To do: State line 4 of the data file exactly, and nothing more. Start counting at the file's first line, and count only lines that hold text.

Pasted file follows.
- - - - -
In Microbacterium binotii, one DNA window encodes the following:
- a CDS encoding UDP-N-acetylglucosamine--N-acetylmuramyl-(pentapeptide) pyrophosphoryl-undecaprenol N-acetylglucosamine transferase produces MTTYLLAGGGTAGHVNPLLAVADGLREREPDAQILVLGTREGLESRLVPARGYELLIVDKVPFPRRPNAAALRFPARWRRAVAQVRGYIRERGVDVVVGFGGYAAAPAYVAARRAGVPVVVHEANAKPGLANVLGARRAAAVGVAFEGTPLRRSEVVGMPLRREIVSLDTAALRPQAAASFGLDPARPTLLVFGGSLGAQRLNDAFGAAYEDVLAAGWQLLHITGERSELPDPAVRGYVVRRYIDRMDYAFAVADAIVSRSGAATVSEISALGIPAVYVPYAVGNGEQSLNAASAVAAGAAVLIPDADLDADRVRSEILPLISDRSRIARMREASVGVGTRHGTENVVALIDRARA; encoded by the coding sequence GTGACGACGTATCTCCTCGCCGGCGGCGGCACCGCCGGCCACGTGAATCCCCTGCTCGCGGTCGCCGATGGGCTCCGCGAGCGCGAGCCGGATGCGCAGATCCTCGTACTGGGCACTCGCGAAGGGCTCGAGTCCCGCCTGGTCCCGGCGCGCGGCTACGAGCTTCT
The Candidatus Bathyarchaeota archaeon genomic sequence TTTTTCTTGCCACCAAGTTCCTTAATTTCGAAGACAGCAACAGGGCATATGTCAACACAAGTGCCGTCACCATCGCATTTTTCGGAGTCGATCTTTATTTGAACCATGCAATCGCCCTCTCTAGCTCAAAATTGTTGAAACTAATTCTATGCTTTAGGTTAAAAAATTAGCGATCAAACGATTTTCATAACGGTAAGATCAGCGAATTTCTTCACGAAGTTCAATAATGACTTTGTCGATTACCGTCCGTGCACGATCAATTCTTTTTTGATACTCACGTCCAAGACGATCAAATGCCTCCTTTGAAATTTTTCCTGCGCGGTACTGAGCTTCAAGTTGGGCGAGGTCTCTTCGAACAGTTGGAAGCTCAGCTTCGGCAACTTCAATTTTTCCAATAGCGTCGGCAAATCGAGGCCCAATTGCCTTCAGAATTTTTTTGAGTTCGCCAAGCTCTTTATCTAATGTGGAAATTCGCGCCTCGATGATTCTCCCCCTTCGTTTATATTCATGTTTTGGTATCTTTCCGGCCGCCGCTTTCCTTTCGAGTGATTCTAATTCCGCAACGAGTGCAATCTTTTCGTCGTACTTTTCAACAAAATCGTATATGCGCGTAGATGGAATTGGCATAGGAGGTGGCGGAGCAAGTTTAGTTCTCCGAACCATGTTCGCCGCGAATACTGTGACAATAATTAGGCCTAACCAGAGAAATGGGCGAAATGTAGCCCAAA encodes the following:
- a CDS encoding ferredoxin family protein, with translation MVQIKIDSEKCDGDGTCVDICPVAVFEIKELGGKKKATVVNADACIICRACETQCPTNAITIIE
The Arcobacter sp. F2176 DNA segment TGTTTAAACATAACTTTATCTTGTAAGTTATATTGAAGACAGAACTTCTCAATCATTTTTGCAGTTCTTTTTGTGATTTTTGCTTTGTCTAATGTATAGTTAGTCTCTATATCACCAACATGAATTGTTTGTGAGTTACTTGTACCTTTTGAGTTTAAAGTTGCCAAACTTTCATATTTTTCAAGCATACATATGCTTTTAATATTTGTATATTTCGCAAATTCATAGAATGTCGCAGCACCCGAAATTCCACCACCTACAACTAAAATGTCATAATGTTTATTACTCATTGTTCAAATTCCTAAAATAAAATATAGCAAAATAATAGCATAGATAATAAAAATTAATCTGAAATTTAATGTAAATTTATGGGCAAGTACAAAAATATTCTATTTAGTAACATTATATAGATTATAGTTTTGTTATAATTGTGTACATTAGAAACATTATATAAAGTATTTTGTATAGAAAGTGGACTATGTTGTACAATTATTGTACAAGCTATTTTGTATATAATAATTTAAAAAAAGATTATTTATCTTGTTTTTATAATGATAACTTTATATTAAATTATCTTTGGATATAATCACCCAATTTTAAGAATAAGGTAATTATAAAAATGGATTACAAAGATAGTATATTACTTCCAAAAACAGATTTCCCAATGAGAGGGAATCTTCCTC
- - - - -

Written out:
- a CDS encoding ferredoxin family protein, with translation MVQIKIDSEKCDGDGTCVDICPVAVFEIKELGGKKKATVVNADACIICRACETQCPTNAITIIE